Why the Daewoo-Madagascar Deal Would Have Struggled Anyway

women in Madagascar, originally uploaded by Zé Eduardo….

A while ago I wrote about the issue of food security and the ethical implications that have arisen in relation to it, using the Madagascar-South Korea Daewoo deal as an example. The now failed agreement will serve as a text book case study for large conglomerates and nations seeking similar partnerships in the future, especially as they relate to issues of conflict-resolution.

(For background details on the issue, please click here.)

Over the weekend we learned that the tenant farming deal is now null. Due to political unrest in Madagascar, the island has brought into power a new leader who has scrapped the deal with Daewoo, much to the pleasure of the country’s citizens.

Says the BBC:

Correspondents say Malagasy people have deep ties to their land and some had condemned the deal as “neo-colonialism”.

While there is no denying that such a deal had the potential to bring about positive change for the impoverished nation, even if the agreement had gone through to implementation, Daewoo and Madagascar’s government would have faced an uphill battle from the start.

If the people such changes are meant to benefit aren’t on board with the plan, conflicts are sure to arise. Judging by the reports I have read, there was little support among the domestic population for this agreement.

This isn’t to say that over time, the domestic population would not have gradually accepted the agreement and would have come on board with the plan, especially if they were seeing immediate positive change. Of course, that is such a big “if” when they are resisting the proposal from the get-go.

A great book that deals with issues of development, the environment and indigenous peoples (although in the context of Southeast Asia) is The Politics of Environment in Southeast Asia: Resources and Resistance, edited by Philip Hirsch and Carol Warren.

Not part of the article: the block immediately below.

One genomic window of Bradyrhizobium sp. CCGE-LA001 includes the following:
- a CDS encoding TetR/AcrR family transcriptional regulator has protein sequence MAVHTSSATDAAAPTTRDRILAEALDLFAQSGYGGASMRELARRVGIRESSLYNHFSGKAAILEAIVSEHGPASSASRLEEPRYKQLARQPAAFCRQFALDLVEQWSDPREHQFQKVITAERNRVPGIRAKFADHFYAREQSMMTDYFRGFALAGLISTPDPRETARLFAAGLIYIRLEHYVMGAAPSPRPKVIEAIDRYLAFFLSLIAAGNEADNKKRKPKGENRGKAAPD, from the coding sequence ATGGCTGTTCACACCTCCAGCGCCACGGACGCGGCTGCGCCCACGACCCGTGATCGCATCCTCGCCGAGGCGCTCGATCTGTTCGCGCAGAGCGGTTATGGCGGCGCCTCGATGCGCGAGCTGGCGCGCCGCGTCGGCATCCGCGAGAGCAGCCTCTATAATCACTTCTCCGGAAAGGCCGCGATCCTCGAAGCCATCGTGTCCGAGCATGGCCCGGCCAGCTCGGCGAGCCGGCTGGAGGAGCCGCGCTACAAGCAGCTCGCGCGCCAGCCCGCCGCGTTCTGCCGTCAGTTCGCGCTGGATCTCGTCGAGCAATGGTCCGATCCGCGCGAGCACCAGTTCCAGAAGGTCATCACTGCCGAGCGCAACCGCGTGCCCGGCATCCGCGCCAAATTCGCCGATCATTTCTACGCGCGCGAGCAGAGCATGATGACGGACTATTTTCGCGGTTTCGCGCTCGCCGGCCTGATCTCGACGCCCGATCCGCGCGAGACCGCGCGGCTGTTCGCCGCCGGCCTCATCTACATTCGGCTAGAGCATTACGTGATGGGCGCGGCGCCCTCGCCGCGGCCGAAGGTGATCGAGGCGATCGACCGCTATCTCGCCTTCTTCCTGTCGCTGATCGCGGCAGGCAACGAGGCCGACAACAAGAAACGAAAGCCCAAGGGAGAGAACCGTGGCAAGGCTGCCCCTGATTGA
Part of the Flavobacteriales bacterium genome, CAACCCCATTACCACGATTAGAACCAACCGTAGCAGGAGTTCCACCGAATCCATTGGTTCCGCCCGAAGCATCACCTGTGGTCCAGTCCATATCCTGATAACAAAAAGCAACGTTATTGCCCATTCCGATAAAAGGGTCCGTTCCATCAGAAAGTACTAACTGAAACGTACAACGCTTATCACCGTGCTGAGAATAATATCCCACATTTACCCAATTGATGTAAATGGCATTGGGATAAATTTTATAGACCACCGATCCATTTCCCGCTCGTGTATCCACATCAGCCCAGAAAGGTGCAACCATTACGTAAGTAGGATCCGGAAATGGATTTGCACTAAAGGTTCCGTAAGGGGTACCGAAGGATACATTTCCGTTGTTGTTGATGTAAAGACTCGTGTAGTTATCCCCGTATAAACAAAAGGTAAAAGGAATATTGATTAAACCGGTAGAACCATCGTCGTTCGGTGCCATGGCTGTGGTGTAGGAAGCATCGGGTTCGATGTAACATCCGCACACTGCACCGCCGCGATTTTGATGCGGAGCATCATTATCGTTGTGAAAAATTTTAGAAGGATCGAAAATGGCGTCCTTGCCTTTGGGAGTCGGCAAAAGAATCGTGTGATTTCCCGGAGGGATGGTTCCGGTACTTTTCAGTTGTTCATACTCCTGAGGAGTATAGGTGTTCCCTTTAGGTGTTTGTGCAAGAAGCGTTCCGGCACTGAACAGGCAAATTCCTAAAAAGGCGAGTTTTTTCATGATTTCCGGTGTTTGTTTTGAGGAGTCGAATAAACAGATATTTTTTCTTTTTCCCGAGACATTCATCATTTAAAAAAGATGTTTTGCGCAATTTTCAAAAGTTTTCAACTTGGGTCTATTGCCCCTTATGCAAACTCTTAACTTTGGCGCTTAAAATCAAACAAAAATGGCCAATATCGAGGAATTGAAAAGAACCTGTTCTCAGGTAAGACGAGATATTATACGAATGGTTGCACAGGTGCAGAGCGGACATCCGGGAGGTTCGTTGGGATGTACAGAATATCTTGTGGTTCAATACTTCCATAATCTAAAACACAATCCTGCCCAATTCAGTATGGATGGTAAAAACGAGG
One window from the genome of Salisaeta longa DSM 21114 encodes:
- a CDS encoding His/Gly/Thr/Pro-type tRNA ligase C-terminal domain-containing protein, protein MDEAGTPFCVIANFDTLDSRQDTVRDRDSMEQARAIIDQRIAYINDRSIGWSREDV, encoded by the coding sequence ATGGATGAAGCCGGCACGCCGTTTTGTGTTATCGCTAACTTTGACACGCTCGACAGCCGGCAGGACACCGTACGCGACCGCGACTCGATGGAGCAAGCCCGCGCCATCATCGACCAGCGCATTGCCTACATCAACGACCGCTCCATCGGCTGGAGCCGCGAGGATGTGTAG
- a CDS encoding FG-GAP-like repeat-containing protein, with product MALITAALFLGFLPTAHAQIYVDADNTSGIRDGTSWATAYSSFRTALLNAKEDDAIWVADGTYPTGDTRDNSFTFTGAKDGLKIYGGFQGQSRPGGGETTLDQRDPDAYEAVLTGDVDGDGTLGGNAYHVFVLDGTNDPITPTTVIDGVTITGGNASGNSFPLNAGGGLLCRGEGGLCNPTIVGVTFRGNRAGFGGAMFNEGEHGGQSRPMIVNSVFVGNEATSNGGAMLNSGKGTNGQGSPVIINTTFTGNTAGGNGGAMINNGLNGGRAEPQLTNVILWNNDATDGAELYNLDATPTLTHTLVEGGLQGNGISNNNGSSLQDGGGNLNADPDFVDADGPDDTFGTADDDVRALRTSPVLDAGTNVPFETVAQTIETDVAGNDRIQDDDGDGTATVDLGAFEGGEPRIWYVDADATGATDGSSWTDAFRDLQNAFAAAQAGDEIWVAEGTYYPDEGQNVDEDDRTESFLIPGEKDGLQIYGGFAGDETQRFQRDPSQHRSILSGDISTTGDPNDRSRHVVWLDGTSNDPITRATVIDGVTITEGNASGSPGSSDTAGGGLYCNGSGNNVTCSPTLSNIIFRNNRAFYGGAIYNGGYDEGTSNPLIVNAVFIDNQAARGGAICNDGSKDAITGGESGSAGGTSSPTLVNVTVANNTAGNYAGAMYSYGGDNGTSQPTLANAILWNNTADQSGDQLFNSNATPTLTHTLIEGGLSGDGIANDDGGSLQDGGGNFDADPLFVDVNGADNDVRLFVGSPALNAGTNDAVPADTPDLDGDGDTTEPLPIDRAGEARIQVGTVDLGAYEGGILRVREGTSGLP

While the tone of the book did tend to have me on the offensive (as I am a strong believer in development and the good it can bring impoverished populations), I did take away one important thing and that was the realization that there is a wrong way and a right way in terms of dealing with the web of relationships involved with international development, relationships that include the physical development itself, the environment, the people who will benefit and the people who will not (in many cases indigenous communities whose land and resources are affected by the changes).

While it’s not my place to point a finger at any one party in relation to the failed Daewoo-Madagascar deal, I will say that the approach taken in introducing the plan to the domestic population seemed to lack citizen participation in the decision-making process. (At least based on the mainstream media reports I have been reading). And while citizen participation may not have necessarily saved the deal, it could have perhaps lessened the feelings of antagonization that developed further down the road.

Explore posts in the same categories: Africa, Agriculture, Books, International Development

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One Comment on “Why the Daewoo-Madagascar Deal Would Have Struggled Anyway”

  1. Jean-Louis Says:

    The demise of this deal is a good reflection of how dubious governance and transparency have led to the current troubles we are experiencing in Madagascar.

    I humbly submit that while some type of agricultural “deal” would certainly have benefited Madagascar and its peoples; this particular deal was doomed from the onset. Why?

    – Our government failed to take into account the population’s historical attachment to “their” land, ignoring the basic need to inform and concert.
    – It would have been far more effective and positively cautious to start with smaller surfaces, try three different companies simultaneously to foster competition and spread the risks, and foremost, to involve the concerned populations.

    I am personally convinced that Malagasies would have accepted a decent deal that responds to their immediate as well as future needs.

    Rather than going on and on, my main point is that this failed deal is a result of the “former” regime’s management style, which has had far more negative consequences than merely this land deal.

    Indeed, despite holding endless seminars and workshops, in the end, all important issues were dealt with a high degree of autocracy.

    This is a true lesson on the limits of the “management by fear” style, albeit a costly one…

    The net result is that not only have we taken backwards steps in terms of stability, but it will be hard to convince new investors to come to Madagascar, compounded with the dismal global situation.

    Of course, the hardest hit will as usual be the poor, that is, more than 90% of our population.

    Worse yet, there were signs and numerous interventions from knowledgeable persons who saw this coming like a freight train. They were largely ignored.

    On top of that, the “international community”, through it’s local representatives, kept publicly complimenting the regime, bolstering its perception that it was doing “quite well”, while denouncing the shortcomings and problems in private (receptions and such).

    In short, we all bear a responsibility for the failure, and should ALL work harder at redressing a dire situation.

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